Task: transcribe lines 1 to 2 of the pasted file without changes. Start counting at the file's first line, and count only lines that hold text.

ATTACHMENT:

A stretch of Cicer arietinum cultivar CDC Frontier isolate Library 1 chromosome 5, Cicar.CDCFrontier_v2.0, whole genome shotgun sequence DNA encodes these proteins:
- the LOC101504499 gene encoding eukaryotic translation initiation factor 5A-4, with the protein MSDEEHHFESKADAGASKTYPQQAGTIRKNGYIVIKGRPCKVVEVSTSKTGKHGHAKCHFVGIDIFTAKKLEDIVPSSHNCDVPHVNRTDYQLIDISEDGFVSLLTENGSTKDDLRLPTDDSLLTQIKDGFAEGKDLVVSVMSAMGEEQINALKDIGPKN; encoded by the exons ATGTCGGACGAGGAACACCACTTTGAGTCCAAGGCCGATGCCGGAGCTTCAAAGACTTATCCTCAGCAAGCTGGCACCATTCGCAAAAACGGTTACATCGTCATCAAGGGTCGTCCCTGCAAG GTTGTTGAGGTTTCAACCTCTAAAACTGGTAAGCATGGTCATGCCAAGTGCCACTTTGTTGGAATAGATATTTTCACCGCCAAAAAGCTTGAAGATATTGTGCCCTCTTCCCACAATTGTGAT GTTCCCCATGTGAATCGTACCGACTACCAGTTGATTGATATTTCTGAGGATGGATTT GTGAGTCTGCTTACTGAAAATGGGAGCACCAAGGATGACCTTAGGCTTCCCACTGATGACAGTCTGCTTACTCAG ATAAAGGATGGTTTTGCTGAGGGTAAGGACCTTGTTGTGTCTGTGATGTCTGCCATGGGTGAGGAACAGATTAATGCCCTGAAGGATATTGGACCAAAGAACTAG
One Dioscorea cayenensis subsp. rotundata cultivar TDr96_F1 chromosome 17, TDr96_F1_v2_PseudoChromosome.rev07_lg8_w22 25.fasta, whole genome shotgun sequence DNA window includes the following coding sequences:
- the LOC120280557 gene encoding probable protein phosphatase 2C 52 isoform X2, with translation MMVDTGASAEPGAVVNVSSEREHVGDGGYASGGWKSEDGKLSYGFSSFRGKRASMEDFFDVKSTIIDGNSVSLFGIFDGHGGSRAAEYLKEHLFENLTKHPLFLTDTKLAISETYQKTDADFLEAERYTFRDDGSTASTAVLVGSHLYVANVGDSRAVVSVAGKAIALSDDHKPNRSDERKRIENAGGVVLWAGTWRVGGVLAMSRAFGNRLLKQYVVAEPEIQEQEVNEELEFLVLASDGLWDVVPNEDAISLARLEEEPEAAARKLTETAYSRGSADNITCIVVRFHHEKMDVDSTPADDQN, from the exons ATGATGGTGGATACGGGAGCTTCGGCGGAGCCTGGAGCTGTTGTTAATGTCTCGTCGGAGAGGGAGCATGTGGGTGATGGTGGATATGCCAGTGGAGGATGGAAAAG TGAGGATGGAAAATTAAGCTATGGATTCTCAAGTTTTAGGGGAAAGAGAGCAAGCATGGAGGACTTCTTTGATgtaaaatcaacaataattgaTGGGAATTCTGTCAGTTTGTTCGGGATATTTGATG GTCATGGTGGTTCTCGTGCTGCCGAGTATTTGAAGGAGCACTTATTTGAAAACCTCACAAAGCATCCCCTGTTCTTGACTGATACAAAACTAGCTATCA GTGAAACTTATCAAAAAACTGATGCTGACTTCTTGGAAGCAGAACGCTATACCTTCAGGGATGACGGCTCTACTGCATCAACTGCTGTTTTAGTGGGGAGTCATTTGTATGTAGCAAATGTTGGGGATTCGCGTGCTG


A stretch of Cicer arietinum cultivar CDC Frontier isolate Library 1 chromosome 5, Cicar.CDCFrontier_v2.0, whole genome shotgun sequence DNA encodes these proteins:
- the LOC101504499 gene encoding eukaryotic translation initiation factor 5A-4, with the protein MSDEEHHFESKADAGASKTYPQQAGTIRKNGYIVIKGRPCKVVEVSTSKTGKHGHAKCHFVGIDIFTAKKLEDIVPSSHNCDVPHVNRTDYQLIDISEDGFVSLLTENGSTKDDLRLPTDDSLLTQIKDGFAEGKDLVVSVMSAMGEEQINALKDIGPKN; encoded by the exons ATGTCGGACGAGGAACACCACTTTGAGTCCAAGGCCGATGCCGGAGCTTCAAAGACTTATCCTCAGCAAGCTGGCACCATTCGCAAAAACGGTTACATCGTCATCAAGGGTCGTCCCTGCAAG GTTGTTGAGGTTTCAACCTCTAAAACTGGTAAGCATGGTCATGCCAAGTGCCACTTTGTTGGAATAGATATTTTCACCGCCAAAAAGCTTGAAGATATTGTGCCCTCTTCCCACAATTGTGAT GTTCCCCATGTGAATCGTACCGACTACCAGTTGATTGATATTTCTGAGGATGGATTT GTGAGTCTGCTTACTGAAAATGGGAGCACCAAGGATGACCTTAGGCTTCCCACTGATGACAGTCTGCTTACTCAG ATAAAGGATGGTTTTGCTGAGGGTAAGGACCTTGTTGTGTCTGTGATGTCTGCCATGGGTGAGGAACAGATTAATGCCCTGAAGGATATTGGACCAAAGAACTAG